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Google

An update to referral source URLs for Google Images‎

Cross-posted from the Webmaster Central BlogEvery day, hundreds of millions of people use Google Images to visually discover and explore content on the web. Whether it be finding ideas for your next baking project, or visual instructions on how to fix a flat tire, exploring image results can sometimes be much more helpful than exploring text.Updating the referral sourceFor webmasters, it hasn’t always been easy to understand the role Google Images plays in driving site traffic. To address this, we will roll out a new referer URL specific to Google Images over the next few months. The referer URL is part of the HTTP header, and indicates the last page the user was on and clicked to visit the destination webpage.If you create software to track or analyze website traffic, we want you to be prepared for this change. Make sure that you are ingesting the new referer URL, and attribute the traffic to Google Images. The new referer URL is: https://images.google.com.If you use Google Analytics to track site data, the new referral URL will be automatically ingested and traffic will be attributed to Google Images appropriately. Just to be clear, this change will not affect Search Console. Webmasters will continue to receive an aggregate list of top search queries that drive traffic to their site.How this affects country-specific queriesWe hope this change will foster a healthy visual content ecosystem. If you're interested in learning how to optimize your pages for Google Images, please refer to the Google Image Publishing Guidelines. If you have questions, feedback or suggestions, please let us know through the Webmaster Tools Help Forum.The new referer URL has the same country code top level domain (ccTLD) as the URL used for searching on Google Images. In practice, this means that most visitors worldwide come from images.google.com. That’s because last year, we made a change so that google.com became the default choice for searchers worldwide. However, some users may still choose to go directly to a country specific service, such as google.co.uk for the UK. For this use case, the referer uses that country TLD (for example, images.google.co.uk).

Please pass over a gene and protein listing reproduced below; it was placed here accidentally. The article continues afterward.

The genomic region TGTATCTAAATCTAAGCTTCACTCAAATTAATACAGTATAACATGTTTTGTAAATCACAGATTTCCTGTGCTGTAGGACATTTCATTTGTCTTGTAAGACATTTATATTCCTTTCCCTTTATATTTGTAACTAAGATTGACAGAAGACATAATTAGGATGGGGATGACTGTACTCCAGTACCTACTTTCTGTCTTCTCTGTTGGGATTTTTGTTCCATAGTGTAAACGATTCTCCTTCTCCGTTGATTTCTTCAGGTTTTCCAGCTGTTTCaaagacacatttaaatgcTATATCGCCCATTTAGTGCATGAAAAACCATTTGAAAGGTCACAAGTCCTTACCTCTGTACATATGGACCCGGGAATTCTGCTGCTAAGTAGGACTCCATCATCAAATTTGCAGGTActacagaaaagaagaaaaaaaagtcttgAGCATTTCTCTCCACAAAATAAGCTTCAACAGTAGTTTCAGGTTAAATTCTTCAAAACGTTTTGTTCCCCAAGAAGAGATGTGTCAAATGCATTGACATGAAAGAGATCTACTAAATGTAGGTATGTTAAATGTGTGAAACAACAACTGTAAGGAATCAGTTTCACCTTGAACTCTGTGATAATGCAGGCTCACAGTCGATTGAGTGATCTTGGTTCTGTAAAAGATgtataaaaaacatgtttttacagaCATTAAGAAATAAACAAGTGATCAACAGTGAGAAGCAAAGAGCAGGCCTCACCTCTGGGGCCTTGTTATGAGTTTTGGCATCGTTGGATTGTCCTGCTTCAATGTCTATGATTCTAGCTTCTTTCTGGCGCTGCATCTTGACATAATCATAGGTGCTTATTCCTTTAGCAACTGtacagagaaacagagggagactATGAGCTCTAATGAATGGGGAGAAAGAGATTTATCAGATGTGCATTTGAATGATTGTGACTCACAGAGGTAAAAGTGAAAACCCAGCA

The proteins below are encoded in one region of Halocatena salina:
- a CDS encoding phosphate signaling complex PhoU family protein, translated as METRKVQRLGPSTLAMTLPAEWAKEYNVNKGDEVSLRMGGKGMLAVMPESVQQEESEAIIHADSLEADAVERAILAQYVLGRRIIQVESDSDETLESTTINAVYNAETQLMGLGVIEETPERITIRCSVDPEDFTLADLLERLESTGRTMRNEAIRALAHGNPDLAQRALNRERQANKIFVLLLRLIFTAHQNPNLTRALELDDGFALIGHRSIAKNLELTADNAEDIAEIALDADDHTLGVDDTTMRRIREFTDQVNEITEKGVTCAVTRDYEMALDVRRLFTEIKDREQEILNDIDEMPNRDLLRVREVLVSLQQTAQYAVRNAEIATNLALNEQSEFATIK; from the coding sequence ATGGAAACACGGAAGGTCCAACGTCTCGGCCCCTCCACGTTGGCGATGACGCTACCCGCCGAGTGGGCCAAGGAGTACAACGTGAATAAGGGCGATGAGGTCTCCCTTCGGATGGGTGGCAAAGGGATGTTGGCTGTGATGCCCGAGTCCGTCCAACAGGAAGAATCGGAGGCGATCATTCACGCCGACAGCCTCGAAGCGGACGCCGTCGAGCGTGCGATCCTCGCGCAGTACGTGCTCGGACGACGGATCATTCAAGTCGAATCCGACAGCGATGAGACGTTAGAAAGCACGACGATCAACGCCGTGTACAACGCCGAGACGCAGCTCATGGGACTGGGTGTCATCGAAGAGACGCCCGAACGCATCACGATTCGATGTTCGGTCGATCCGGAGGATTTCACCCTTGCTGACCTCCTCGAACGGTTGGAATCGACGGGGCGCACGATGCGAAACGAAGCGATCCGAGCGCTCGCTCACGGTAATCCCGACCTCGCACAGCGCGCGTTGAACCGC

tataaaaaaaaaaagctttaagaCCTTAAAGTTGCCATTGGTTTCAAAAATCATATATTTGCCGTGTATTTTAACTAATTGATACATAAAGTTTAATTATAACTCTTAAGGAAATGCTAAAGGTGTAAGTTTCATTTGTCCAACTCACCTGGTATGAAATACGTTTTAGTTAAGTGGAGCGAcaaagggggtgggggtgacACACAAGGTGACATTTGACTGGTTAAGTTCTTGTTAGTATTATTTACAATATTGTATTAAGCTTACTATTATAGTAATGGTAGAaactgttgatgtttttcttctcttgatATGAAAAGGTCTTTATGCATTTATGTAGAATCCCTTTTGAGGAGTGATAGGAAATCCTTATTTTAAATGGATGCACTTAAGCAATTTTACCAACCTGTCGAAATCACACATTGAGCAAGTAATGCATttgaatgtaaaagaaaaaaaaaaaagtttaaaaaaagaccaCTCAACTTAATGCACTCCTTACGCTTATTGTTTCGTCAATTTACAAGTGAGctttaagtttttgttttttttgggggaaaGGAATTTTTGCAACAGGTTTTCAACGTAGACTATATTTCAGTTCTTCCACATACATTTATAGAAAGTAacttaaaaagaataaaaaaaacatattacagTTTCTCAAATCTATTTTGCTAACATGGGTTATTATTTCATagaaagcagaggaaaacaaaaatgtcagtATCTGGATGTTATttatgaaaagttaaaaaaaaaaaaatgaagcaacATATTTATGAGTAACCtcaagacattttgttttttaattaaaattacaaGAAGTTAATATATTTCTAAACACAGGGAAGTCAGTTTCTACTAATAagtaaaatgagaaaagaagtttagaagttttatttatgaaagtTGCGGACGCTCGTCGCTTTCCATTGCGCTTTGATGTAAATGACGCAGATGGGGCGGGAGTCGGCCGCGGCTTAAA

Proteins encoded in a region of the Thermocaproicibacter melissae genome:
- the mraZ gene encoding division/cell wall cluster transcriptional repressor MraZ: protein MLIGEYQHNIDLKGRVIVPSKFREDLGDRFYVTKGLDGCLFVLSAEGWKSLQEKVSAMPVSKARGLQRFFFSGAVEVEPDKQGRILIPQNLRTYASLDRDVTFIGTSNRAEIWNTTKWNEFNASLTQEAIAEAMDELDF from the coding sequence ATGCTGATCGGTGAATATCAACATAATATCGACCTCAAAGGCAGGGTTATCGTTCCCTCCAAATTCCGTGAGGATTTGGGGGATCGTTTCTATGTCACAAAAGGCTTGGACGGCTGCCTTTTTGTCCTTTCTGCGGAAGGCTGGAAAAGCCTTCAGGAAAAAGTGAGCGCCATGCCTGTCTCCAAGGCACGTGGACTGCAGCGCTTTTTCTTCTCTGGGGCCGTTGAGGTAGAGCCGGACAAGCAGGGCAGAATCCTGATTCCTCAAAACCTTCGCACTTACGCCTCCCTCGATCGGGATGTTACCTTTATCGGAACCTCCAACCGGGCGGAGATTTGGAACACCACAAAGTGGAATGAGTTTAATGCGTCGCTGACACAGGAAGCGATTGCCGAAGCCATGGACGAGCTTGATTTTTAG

19:54
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Google

Extending Google’s Grab and Go program to businesses so they can save time and money‎